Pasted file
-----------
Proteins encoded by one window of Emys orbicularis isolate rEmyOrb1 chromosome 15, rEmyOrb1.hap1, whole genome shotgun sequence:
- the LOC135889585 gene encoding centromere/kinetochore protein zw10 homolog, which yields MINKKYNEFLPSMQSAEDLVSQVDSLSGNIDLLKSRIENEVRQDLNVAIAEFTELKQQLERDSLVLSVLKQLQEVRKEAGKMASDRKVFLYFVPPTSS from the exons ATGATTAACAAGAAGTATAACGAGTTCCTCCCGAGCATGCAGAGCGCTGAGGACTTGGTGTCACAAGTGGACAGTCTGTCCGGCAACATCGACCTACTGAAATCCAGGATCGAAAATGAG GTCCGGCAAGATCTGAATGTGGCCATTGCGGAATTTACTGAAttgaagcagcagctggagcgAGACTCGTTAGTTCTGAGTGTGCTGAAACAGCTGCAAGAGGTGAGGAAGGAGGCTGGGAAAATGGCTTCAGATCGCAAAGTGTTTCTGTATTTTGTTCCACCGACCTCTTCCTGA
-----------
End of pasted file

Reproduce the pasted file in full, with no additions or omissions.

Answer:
Proteins encoded by one window of Emys orbicularis isolate rEmyOrb1 chromosome 15, rEmyOrb1.hap1, whole genome shotgun sequence:
- the LOC135889585 gene encoding centromere/kinetochore protein zw10 homolog, which yields MINKKYNEFLPSMQSAEDLVSQVDSLSGNIDLLKSRIENEVRQDLNVAIAEFTELKQQLERDSLVLSVLKQLQEVRKEAGKMASDRKVFLYFVPPTSS from the exons ATGATTAACAAGAAGTATAACGAGTTCCTCCCGAGCATGCAGAGCGCTGAGGACTTGGTGTCACAAGTGGACAGTCTGTCCGGCAACATCGACCTACTGAAATCCAGGATCGAAAATGAG GTCCGGCAAGATCTGAATGTGGCCATTGCGGAATTTACTGAAttgaagcagcagctggagcgAGACTCGTTAGTTCTGAGTGTGCTGAAACAGCTGCAAGAGGTGAGGAAGGAGGCTGGGAAAATGGCTTCAGATCGCAAAGTGTTTCTGTATTTTGTTCCACCGACCTCTTCCTGA